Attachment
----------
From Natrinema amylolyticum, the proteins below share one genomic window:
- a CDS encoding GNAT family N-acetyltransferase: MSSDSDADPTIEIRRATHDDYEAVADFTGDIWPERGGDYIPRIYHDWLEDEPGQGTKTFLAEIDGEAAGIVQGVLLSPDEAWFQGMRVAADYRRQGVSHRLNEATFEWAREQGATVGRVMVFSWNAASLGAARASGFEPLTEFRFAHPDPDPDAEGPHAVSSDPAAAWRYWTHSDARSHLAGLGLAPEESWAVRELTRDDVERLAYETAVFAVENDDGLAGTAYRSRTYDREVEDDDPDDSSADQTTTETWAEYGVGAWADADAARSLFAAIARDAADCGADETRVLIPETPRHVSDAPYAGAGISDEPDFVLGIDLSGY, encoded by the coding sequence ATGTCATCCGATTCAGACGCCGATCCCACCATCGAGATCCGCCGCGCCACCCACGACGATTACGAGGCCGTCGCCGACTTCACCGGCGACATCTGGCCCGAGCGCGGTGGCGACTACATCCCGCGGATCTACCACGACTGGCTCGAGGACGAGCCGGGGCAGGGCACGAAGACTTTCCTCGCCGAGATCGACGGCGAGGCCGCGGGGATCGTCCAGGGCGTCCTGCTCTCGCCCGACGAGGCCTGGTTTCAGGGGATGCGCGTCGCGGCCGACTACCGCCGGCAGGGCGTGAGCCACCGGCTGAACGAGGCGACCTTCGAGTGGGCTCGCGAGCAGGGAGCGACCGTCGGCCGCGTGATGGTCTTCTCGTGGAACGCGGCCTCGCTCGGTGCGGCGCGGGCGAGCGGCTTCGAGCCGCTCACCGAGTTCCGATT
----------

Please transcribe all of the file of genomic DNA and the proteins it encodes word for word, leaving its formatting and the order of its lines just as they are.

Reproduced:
From Natrinema amylolyticum, the proteins below share one genomic window:
- a CDS encoding GNAT family N-acetyltransferase: MSSDSDADPTIEIRRATHDDYEAVADFTGDIWPERGGDYIPRIYHDWLEDEPGQGTKTFLAEIDGEAAGIVQGVLLSPDEAWFQGMRVAADYRRQGVSHRLNEATFEWAREQGATVGRVMVFSWNAASLGAARASGFEPLTEFRFAHPDPDPDAEGPHAVSSDPAAAWRYWTHSDARSHLAGLGLAPEESWAVRELTRDDVERLAYETAVFAVENDDGLAGTAYRSRTYDREVEDDDPDDSSADQTTTETWAEYGVGAWADADAARSLFAAIARDAADCGADETRVLIPETPRHVSDAPYAGAGISDEPDFVLGIDLSGY, encoded by the coding sequence ATGTCATCCGATTCAGACGCCGATCCCACCATCGAGATCCGCCGCGCCACCCACGACGATTACGAGGCCGTCGCCGACTTCACCGGCGACATCTGGCCCGAGCGCGGTGGCGACTACATCCCGCGGATCTACCACGACTGGCTCGAGGACGAGCCGGGGCAGGGCACGAAGACTTTCCTCGCCGAGATCGACGGCGAGGCCGCGGGGATCGTCCAGGGCGTCCTGCTCTCGCCCGACGAGGCCTGGTTTCAGGGGATGCGCGTCGCGGCCGACTACCGCCGGCAGGGCGTGAGCCACCGGCTGAACGAGGCGACCTTCGAGTGGGCTCGCGAGCAGGGAGCGACCGTCGGCCGCGTGATGGTCTTCTCGTGGAACGCGGCCTCGCTCGGTGCGGCGCGGGCGAGCGGCTTCGAGCCGCTCACCGAGTTCCGATT